Katherine Woodville was the youngest Woodville sister and the one we perhaps know the most about. Raised at her sister's court alongside her young husband, the Duke of Buckingham, she would also make the journey to Wales when to live at Brecon Castle. When the Duke was executed by Richard III, Katherine was held under house arrest before remarrying Jasper Tudor during the reign of Henry VII. After Jasper's death she married for the third time, this time undoubtedly a man of her choosing, Richard Wingfield. Sadly they were married a mere 15 months before her death, perhaps in childbirth?
Martha is the most intriguing Woodville sister as there is question whether she ever existed at all. With evidence of a Martha Woodville marrying a John Bromley the chapter on Martha takes a look at the evidence and if she was a Woodville sister, suggests where she may fit in within the family.
The York Princesses
Cecily of York
Cecily was the third daughter born to Elizabeth and Edward and perhaps it's fair to say one of the most spirited. It is believed she had a close relationship with Margaret Beaufort and Cecily was married to Margaret's half brother, John, Viscount Welles. Cecily served as one of her sister's Ladies in Waiting at the Tudor Court although after the death of Viscount Welles she found herself banished after marrying her second husband in a love match without the permission of the King. She lived out the rest of her life on the Isle of Wight.
Mary of York
Mary of York was the second eldest daughter born to Elizabeth and Edward. She would have spent most of her childhood in the company of her elder sister, Elizabeth, as they were just a year apart in age. It seems Mary may always have had a weak constitution and sadly Mary died, aged just 15. She is buried in St George's Chapel and when her coffin was discovered and opened during excavations in 1810 she was revealed to have long, pale blond hair, a family trait it appears, and blue eyes which were open but disintegrated immediately when exposed to the air.
Anne of York
Anne of York, one of the middle sisters, also served as Lady of the Bedchamber at her sister Elizabeth's Court. She married Thomas Howard, Earl of Surrey, who would later in life become the infamous Duke of Norfolk, Uncle to Mary and Anne Boleyn. They had 4 children together although none of them survived infancy. Unlike the complaints of his later wife, they seemingly had a peaceful marriage. Anne died at the age of thirty-seven, before Norfolk's political career took off.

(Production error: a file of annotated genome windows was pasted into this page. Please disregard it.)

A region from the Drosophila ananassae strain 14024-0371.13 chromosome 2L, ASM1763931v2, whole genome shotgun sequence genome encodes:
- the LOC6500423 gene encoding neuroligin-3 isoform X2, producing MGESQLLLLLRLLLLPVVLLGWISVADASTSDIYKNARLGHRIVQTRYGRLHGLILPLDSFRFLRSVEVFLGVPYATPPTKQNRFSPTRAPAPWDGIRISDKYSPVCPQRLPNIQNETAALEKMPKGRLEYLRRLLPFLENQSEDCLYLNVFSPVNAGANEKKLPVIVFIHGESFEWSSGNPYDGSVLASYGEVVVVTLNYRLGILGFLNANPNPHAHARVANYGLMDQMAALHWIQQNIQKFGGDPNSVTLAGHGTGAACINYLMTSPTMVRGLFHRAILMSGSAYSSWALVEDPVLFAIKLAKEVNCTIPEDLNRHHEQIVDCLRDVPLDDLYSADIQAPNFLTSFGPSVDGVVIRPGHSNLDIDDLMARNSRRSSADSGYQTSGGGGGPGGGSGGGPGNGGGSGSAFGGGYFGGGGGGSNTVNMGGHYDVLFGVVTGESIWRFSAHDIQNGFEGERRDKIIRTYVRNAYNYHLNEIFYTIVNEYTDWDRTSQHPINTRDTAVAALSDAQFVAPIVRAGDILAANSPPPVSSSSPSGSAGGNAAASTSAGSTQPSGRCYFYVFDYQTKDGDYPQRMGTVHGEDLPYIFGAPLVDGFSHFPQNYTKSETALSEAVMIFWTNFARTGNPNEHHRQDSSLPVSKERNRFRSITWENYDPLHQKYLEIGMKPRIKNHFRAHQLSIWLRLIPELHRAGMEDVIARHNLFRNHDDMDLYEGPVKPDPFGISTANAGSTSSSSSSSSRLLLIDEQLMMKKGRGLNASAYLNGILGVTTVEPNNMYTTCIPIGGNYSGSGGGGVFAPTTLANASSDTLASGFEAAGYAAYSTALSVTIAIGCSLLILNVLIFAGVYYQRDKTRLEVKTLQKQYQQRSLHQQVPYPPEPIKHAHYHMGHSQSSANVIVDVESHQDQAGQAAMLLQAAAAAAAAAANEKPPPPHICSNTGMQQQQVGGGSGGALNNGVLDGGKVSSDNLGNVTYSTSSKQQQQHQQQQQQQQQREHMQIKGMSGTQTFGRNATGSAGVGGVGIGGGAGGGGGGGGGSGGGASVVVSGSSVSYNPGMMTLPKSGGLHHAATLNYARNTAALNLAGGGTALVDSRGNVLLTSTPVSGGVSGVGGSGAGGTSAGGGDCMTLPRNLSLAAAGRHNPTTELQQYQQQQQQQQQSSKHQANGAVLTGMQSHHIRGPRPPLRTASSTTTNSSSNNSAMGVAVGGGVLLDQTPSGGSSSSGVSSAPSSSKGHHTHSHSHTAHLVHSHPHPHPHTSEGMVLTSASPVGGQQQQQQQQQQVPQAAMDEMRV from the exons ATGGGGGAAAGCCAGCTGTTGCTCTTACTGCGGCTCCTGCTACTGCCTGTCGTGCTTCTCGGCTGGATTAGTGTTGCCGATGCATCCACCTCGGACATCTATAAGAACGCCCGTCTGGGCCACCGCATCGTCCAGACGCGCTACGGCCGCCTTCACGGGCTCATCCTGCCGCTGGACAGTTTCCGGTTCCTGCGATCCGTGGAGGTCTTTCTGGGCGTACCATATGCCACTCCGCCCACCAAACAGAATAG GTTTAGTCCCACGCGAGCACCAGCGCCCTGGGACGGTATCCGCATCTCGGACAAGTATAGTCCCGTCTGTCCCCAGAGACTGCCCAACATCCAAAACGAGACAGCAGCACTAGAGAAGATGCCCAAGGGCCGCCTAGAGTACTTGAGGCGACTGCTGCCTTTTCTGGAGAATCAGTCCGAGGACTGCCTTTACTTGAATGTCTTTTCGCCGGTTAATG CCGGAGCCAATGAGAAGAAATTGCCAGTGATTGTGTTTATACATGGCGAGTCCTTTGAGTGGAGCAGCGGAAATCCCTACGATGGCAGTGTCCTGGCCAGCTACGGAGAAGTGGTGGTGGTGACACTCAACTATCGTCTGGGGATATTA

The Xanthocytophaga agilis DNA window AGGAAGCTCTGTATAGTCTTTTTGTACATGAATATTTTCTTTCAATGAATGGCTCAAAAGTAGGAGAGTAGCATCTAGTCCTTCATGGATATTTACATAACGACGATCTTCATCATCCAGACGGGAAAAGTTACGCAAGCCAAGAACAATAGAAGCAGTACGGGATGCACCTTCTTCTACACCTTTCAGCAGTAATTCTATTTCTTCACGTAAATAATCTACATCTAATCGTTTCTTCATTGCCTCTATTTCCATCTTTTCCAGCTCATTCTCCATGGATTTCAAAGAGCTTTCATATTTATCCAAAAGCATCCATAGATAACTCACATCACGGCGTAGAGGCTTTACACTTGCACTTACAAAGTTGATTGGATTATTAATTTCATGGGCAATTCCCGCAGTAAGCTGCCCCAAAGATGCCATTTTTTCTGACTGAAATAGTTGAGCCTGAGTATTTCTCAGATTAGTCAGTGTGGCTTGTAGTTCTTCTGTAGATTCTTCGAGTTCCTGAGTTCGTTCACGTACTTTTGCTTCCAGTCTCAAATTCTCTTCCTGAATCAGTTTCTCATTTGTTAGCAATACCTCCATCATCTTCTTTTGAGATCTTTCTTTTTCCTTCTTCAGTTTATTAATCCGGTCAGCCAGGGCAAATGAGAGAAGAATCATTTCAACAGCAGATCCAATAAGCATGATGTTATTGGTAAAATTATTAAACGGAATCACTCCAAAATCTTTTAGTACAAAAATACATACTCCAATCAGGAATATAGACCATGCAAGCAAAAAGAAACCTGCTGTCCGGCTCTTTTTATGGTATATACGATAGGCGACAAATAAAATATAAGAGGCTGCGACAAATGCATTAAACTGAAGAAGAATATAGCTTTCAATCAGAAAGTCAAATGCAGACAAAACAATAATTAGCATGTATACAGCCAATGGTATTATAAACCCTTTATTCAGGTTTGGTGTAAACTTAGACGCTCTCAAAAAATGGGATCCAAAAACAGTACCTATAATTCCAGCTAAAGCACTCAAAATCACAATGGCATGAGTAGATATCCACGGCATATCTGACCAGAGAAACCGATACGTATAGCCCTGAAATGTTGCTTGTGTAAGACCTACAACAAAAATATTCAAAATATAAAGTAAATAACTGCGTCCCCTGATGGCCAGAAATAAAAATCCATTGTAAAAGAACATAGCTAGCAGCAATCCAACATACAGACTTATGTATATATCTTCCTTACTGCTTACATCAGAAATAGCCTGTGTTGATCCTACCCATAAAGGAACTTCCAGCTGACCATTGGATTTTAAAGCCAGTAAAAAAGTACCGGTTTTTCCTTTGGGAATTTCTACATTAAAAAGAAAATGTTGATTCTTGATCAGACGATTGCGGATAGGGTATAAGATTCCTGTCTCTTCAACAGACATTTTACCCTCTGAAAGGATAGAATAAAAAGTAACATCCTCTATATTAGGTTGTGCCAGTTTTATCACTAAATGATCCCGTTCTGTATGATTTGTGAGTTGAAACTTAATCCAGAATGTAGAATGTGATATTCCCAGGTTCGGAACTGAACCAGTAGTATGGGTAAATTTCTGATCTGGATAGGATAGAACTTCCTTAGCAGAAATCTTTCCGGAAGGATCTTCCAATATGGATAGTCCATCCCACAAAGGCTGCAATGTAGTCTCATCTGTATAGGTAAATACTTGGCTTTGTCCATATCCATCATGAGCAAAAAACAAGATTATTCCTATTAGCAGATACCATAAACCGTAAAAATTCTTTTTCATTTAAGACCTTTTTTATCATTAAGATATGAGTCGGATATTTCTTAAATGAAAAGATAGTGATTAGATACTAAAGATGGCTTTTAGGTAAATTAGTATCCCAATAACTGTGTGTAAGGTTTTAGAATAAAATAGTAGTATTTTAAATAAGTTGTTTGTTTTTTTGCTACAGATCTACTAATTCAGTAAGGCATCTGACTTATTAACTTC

Margaret of York
Margaret of York was born in April and survived no longer than 9 months, dying in December of the same year. During her short life she was much loved and her inscription reads: Margaret, fifth daughter of the most illustrious Edward IV, King of England and France, and Elizabeth his Queen, his most serene Consort. She was born the 19th day of April, Ano. Dom. 1472, died the 11th of Dec, on whose soul God have mercy. Amen.
Katherine of York
Katherine was the second youngest York daughter, and was just 4 years old when her father died. She married William Courtenay and made her base on his estates in Devon, although when William was imprisoned for suspected treason, she spent some time at court with her sister Elizabeth who she was seemingly very close to and who supported her and her husband during his sat in the Tower. She spent the later part of her life as a widow and was a very much respected member of her community, forming for herself her own little 'kingdom' where she could reign as Duchess of Devon.
Bridget of York
Bridget, the youngest of the York Princesses, would spend her life as a Nun at Dartford Priory, something it seems that was always destined for her. She lived her life in the peace and quiet of the priory, although she was supported by and remained close to her sister, the queen, and other members of her family. She died around the age of 27.